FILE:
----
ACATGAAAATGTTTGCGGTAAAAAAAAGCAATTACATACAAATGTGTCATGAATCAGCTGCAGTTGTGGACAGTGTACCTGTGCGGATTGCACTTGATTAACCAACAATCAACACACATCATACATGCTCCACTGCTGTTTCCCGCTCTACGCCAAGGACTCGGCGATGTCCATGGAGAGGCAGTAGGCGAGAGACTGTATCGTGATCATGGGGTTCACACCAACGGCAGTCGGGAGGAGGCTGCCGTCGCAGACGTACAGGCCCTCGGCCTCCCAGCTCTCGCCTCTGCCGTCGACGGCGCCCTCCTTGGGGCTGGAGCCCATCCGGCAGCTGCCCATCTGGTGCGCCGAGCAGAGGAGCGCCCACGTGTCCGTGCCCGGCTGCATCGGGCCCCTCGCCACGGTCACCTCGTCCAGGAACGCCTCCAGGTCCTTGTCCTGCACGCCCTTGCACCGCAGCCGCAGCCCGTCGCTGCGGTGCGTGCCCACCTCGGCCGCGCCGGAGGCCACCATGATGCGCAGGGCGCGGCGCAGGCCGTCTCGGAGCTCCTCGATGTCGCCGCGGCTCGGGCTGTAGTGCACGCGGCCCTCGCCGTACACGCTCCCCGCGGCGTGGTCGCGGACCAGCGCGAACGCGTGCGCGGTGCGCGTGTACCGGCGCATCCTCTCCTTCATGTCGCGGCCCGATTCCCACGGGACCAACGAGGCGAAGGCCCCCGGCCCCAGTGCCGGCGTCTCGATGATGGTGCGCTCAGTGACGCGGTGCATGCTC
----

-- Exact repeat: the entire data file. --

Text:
ACATGAAAATGTTTGCGGTAAAAAAAAGCAATTACATACAAATGTGTCATGAATCAGCTGCAGTTGTGGACAGTGTACCTGTGCGGATTGCACTTGATTAACCAACAATCAACACACATCATACATGCTCCACTGCTGTTTCCCGCTCTACGCCAAGGACTCGGCGATGTCCATGGAGAGGCAGTAGGCGAGAGACTGTATCGTGATCATGGGGTTCACACCAACGGCAGTCGGGAGGAGGCTGCCGTCGCAGACGTACAGGCCCTCGGCCTCCCAGCTCTCGCCTCTGCCGTCGACGGCGCCCTCCTTGGGGCTGGAGCCCATCCGGCAGCTGCCCATCTGGTGCGCCGAGCAGAGGAGCGCCCACGTGTCCGTGCCCGGCTGCATCGGGCCCCTCGCCACGGTCACCTCGTCCAGGAACGCCTCCAGGTCCTTGTCCTGCACGCCCTTGCACCGCAGCCGCAGCCCGTCGCTGCGGTGCGTGCCCACCTCGGCCGCGCCGGAGGCCACCATGATGCGCAGGGCGCGGCGCAGGCCGTCTCGGAGCTCCTCGATGTCGCCGCGGCTCGGGCTGTAGTGCACGCGGCCCTCGCCGTACACGCTCCCCGCGGCGTGGTCGCGGACCAGCGCGAACGCGTGCGCGGTGCGCGTGTACCGGCGCATCCTCTCCTTCATGTCGCGGCCCGATTCCCACGGGACCAACGAGGCGAAGGCCCCCGGCCCCAGTGCCGGCGTCTCGATGATGGTGCGCTCAGTGACGCGGTGCATGCTC